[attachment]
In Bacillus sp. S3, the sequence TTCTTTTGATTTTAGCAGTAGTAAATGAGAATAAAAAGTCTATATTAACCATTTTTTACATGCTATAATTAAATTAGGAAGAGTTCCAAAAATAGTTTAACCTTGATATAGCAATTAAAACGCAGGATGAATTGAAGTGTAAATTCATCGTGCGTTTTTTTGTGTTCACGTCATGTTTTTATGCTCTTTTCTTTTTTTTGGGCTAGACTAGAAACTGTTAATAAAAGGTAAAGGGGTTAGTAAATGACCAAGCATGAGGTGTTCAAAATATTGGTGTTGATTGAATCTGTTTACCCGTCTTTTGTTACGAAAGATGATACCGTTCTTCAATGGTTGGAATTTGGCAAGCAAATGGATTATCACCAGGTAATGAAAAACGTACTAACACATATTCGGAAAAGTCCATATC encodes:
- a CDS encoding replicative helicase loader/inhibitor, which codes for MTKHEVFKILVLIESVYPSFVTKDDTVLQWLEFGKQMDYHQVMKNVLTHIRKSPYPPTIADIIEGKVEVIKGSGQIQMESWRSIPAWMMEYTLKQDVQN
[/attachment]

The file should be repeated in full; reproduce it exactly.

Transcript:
In Bacillus sp. S3, the sequence TTCTTTTGATTTTAGCAGTAGTAAATGAGAATAAAAAGTCTATATTAACCATTTTTTACATGCTATAATTAAATTAGGAAGAGTTCCAAAAATAGTTTAACCTTGATATAGCAATTAAAACGCAGGATGAATTGAAGTGTAAATTCATCGTGCGTTTTTTTGTGTTCACGTCATGTTTTTATGCTCTTTTCTTTTTTTTGGGCTAGACTAGAAACTGTTAATAAAAGGTAAAGGGGTTAGTAAATGACCAAGCATGAGGTGTTCAAAATATTGGTGTTGATTGAATCTGTTTACCCGTCTTTTGTTACGAAAGATGATACCGTTCTTCAATGGTTGGAATTTGGCAAGCAAATGGATTATCACCAGGTAATGAAAAACGTACTAACACATATTCGGAAAAGTCCATATC encodes:
- a CDS encoding replicative helicase loader/inhibitor, which codes for MTKHEVFKILVLIESVYPSFVTKDDTVLQWLEFGKQMDYHQVMKNVLTHIRKSPYPPTIADIIEGKVEVIKGSGQIQMESWRSIPAWMMEYTLKQDVQN